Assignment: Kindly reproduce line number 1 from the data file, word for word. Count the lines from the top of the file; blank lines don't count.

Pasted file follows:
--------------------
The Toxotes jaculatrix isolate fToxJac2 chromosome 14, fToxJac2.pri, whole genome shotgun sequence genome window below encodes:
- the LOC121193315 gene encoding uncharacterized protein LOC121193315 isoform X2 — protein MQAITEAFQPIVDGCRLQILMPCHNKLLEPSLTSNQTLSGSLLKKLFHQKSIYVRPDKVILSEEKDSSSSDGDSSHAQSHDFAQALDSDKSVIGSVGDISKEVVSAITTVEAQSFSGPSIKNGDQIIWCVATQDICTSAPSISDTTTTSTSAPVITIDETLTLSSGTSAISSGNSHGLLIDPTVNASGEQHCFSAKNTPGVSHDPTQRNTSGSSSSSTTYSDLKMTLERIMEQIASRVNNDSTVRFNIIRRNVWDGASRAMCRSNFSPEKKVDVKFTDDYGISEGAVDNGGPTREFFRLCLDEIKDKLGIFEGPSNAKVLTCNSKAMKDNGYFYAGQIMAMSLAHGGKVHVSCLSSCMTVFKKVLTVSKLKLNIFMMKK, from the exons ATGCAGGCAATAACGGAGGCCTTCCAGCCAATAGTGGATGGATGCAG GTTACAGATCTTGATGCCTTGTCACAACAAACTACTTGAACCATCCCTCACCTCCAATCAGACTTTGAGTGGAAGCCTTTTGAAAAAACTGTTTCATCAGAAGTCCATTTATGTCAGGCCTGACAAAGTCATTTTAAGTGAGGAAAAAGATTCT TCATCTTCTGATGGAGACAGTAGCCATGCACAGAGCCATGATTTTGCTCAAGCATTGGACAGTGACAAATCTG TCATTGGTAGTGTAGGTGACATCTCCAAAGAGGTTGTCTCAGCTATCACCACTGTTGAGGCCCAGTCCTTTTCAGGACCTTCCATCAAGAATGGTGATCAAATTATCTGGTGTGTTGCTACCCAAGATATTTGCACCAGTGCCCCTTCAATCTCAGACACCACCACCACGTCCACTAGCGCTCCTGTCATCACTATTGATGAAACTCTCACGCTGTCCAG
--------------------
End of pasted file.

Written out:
The Toxotes jaculatrix isolate fToxJac2 chromosome 14, fToxJac2.pri, whole genome shotgun sequence genome window below encodes: